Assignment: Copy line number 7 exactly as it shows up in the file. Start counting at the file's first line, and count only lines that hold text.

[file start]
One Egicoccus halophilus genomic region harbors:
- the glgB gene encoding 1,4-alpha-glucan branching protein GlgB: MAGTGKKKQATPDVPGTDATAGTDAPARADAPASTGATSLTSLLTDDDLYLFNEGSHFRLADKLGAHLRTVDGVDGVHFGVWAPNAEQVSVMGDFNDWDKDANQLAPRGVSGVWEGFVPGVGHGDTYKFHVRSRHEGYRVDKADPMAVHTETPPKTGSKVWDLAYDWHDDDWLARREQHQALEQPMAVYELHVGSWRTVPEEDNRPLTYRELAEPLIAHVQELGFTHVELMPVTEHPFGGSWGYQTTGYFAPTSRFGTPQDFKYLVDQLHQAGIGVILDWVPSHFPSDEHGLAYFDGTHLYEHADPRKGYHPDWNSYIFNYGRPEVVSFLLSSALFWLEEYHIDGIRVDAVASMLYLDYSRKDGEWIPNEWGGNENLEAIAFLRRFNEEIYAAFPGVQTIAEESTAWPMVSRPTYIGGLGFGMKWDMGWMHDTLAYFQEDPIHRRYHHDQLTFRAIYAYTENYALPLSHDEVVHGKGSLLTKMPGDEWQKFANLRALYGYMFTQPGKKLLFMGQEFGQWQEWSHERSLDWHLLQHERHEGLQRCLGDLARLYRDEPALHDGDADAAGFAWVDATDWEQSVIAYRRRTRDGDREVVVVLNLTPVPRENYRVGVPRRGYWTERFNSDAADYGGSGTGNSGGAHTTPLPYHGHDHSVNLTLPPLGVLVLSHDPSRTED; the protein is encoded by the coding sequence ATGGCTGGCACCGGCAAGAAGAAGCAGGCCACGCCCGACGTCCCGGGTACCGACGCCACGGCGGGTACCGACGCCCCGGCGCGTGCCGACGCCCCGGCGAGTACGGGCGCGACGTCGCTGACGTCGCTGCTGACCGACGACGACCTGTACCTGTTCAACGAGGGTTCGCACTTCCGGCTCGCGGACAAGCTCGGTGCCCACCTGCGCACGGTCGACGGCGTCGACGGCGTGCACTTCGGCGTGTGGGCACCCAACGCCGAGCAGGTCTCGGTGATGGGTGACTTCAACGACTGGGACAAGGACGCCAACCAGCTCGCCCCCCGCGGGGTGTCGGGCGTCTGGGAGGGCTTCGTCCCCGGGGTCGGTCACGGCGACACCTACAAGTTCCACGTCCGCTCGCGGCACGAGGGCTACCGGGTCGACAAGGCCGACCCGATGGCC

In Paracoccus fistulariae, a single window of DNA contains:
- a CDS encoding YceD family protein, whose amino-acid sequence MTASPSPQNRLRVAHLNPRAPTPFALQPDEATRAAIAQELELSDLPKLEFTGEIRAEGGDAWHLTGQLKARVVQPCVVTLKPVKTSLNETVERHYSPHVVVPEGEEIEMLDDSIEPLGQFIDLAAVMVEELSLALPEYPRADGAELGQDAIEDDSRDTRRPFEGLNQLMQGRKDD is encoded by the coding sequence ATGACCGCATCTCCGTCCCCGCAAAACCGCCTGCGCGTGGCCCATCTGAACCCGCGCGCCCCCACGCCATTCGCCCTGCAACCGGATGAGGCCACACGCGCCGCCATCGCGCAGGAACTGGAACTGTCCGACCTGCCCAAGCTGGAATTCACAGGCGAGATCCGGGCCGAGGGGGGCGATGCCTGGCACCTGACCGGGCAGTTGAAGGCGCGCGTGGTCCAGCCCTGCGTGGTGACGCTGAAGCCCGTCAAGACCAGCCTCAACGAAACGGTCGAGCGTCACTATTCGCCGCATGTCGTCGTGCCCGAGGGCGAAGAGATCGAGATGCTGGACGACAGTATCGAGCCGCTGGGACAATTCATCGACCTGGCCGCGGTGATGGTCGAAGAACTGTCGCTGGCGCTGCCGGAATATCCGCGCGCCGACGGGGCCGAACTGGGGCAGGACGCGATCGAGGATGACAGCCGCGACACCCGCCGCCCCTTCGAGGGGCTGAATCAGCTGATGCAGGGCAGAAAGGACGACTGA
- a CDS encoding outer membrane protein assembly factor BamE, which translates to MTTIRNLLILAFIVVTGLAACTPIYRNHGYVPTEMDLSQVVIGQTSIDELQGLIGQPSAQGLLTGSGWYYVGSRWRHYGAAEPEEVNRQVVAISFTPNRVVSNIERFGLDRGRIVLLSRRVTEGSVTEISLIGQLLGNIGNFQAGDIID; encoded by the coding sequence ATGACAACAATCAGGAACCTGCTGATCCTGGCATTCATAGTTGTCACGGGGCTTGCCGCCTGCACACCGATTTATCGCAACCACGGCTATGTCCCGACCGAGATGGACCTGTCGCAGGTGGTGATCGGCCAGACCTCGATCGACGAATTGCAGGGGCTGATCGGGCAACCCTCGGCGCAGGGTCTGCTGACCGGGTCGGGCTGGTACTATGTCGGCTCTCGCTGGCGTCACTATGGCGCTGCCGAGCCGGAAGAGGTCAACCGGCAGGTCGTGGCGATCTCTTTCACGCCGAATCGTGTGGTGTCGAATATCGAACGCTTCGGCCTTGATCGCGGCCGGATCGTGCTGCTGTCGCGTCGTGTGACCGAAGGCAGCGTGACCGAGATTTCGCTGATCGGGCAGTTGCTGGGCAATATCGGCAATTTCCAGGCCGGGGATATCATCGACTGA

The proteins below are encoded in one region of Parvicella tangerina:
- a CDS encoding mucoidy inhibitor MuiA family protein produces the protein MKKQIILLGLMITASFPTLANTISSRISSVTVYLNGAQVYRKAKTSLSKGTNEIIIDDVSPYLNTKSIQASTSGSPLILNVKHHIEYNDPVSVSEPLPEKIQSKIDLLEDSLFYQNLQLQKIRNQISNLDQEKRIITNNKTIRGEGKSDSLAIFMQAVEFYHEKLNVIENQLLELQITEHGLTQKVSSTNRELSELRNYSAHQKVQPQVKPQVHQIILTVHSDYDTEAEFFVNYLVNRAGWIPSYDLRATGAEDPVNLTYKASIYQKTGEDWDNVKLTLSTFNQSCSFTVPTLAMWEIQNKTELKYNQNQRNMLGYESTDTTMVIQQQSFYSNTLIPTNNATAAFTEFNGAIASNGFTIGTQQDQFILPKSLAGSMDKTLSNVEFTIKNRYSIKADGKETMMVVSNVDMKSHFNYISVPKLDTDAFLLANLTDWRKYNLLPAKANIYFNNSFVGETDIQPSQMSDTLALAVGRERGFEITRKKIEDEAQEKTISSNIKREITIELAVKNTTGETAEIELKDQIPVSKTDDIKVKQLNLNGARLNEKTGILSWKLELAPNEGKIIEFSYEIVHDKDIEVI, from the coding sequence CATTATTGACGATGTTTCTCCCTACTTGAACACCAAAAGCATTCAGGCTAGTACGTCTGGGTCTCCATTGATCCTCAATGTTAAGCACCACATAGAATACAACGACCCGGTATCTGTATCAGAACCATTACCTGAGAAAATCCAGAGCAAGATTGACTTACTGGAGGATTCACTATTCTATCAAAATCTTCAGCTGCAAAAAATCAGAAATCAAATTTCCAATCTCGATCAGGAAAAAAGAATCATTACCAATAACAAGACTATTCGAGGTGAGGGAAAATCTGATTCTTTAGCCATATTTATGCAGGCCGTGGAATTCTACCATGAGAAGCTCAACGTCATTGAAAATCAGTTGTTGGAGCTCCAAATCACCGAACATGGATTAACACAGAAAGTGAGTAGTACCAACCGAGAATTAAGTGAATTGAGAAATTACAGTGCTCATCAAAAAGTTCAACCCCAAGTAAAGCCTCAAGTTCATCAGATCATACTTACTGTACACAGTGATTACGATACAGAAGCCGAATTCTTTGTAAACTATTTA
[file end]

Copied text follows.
- a CDS encoding mucoidy inhibitor MuiA family protein produces the protein MKKQIILLGLMITASFPTLANTISSRISSVTVYLNGAQVYRKAKTSLSKGTNEIIIDDVSPYLNTKSIQASTSGSPLILNVKHHIEYNDPVSVSEPLPEKIQSKIDLLEDSLFYQNLQLQKIRNQISNLDQEKRIITNNKTIRGEGKSDSLAIFMQAVEFYHEKLNVIENQLLELQITEHGLTQKVSSTNRELSELRNYSAHQKVQPQVKPQVHQIILTVHSDYDTEAEFFVNYLVNRAGWIPSYDLRATGAEDPVNLTYKASIYQKTGEDWDNVKLTLSTFNQSCSFTVPTLAMWEIQNKTELKYNQNQRNMLGYESTDTTMVIQQQSFYSNTLIPTNNATAAFTEFNGAIASNGFTIGTQQDQFILPKSLAGSMDKTLSNVEFTIKNRYSIKADGKETMMVVSNVDMKSHFNYISVPKLDTDAFLLANLTDWRKYNLLPAKANIYFNNSFVGETDIQPSQMSDTLALAVGRERGFEITRKKIEDEAQEKTISSNIKREITIELAVKNTTGETAEIELKDQIPVSKTDDIKVKQLNLNGARLNEKTGILSWKLELAPNEGKIIEFSYEIVHDKDIEVI, from the coding sequence CATTATTGACGATGTTTCTCCCTACTTGAACACCAAAAGCATTCAGGCTAGTACGTCTGGGTCTCCATTGATCCTCAATGTTAAGCACCACATAGAATACAACGACCCGGTATCTGTATCAGAACCATTACCTGAGAAAATCCAGAGCAAGATTGACTTACTGGAGGATTCACTATTCTATCAAAATCTTCAGCTGCAAAAAATCAGAAATCAAATTTCCAATCTCGATCAGGAAAAAAGAATCATTACCAATAACAAGACTATTCGAGGTGAGGGAAAATCTGATTCTTTAGCCATATTTATGCAGGCCGTGGAATTCTACCATGAGAAGCTCAACGTCATTGAAAATCAGTTGTTGGAGCTCCAAATCACCGAACATGGATTAACACAGAAAGTGAGTAGTACCAACCGAGAATTAAGTGAATTGAGAAATTACAGTGCTCATCAAAAAGTTCAACCCCAAGTAAAGCCTCAAGTTCATCAGATCATACTTACTGTACACAGTGATTACGATACAGAAGCCGAATTCTTTGTAAACTATTTA